Characteristics & Types of Ecotypes

An ecotype is a variety in which the phenotypic variations are insufficiently few or too small to qualify as a subspecies. These various variations can coexist in the same geographic area in ecologically varied environments such as meadows, forests, swamps, and dunes.

Characteristics of Ecotypes

  • Despite having different genotypes, ecotypes of a species are always interfertile.
  • When grown in a natural environment, they maintain their original characteristics.
  • Ecotypes are fixed genetically.
  • Based on morphological and physiological traits, a species with a wide ecological amplitude can be divided into various habitat forms or ecotypes.
  • They can be found in various habitats.
  • Ecotypes are distinct organisms with observable distinctions that set one ecotype apart from another.
  • The differences are the result of natural selection on populations with local adaptations rather than a plastic response to environmental change.

Types of Ecotypes

According to varying environmental conditions, ecotypes may be of following types:

Climatic ecotypes:

Climate-related ecotypes are those that are created as a result of different climatic conditions such as light, temperature, water, and wind. The climatic ecotypes in Leontodon autumnalis were documented by Turesson in 1930.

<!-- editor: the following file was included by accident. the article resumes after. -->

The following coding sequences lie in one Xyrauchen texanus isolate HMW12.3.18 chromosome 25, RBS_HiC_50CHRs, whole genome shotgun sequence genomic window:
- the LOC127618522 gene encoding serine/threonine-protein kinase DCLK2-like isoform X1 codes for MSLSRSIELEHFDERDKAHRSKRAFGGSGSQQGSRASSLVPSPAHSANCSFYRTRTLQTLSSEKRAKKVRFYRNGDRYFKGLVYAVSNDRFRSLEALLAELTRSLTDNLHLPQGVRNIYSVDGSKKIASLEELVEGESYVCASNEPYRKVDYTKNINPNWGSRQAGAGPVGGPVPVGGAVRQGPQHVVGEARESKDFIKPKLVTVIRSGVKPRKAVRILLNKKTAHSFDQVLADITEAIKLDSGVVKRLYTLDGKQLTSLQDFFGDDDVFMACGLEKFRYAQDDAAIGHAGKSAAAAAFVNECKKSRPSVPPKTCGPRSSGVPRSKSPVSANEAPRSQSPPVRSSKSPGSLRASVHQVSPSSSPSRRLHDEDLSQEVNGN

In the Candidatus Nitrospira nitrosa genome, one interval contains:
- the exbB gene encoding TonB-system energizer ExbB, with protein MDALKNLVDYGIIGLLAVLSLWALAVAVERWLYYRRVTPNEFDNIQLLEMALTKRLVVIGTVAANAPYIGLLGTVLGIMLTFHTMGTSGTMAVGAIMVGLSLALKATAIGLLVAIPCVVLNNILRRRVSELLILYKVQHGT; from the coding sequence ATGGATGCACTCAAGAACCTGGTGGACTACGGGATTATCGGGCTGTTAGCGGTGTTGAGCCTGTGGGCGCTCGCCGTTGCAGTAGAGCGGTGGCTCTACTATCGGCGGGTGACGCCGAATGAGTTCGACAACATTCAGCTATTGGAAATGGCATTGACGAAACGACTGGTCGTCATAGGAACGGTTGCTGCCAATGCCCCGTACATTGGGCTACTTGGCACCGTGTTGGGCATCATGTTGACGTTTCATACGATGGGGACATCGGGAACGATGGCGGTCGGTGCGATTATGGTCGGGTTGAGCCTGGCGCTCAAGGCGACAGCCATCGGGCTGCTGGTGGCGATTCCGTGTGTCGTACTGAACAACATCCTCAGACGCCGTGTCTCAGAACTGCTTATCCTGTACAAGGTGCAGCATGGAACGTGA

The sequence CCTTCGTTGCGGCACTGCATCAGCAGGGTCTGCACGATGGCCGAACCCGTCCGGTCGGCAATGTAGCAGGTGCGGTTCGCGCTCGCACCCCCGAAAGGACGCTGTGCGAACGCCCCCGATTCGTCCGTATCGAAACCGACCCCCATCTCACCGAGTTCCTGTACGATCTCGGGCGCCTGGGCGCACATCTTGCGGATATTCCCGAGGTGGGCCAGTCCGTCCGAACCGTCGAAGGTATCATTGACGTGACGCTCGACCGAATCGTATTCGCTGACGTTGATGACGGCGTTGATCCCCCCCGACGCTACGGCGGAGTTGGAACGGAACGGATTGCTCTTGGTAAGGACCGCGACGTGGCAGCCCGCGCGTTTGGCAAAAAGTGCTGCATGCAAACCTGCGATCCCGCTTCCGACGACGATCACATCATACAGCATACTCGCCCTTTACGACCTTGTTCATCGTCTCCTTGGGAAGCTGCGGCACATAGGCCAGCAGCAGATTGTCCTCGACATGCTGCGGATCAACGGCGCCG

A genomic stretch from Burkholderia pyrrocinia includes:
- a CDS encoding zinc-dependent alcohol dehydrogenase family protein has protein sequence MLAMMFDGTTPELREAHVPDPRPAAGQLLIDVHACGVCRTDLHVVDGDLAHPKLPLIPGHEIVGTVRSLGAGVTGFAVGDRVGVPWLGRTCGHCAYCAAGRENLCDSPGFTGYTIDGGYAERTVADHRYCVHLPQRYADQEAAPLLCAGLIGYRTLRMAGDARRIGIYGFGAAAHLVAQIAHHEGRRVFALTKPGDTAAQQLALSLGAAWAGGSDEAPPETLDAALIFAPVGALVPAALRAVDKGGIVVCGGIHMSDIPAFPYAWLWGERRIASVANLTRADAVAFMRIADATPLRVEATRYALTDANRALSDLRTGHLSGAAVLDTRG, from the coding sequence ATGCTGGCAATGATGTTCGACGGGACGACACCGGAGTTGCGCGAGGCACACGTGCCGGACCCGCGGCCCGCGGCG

Edaphic ecotypes:

 Edaphic ecotypes are those that are created as a result of variations in edaphic or soil variables, such as soil moisture, an abundance or lack of nutrients, a change in soil pH, etc. Both Lindenbergia polyantha and Euphorbia thymifolia were researched by Misra and Rao (1948) and Ramkrishnan (1961), who identified numerous edaphic ecotypes in each plant.

Climatic-Edaphic ecotypes:

Climate-edaphic ecotypes are those that are the result of the interaction between climatic and edaphic elements. Ecotypes of Cenchrus ciliaris that are climatic-edaphic have been described by Panday and Jayant (1970).

Altitudinal and latitudinal ecotypes:

Changes in altitude and latitude lead to the emergence of these ecotypes. Numerous gymnosperms, including Cassia tora, Pinus, and Anagallis arvensis, also exhibit these ecotypes.

Physiological ecotypes:

These ecotypes are created as a result of physiological variations in photoperiod, water absorption, nutrient intake, etc. For instance, in Boutelona curtipendula, there are two photoperiodic ecotypes—short days and long days—that are morphologically similar.

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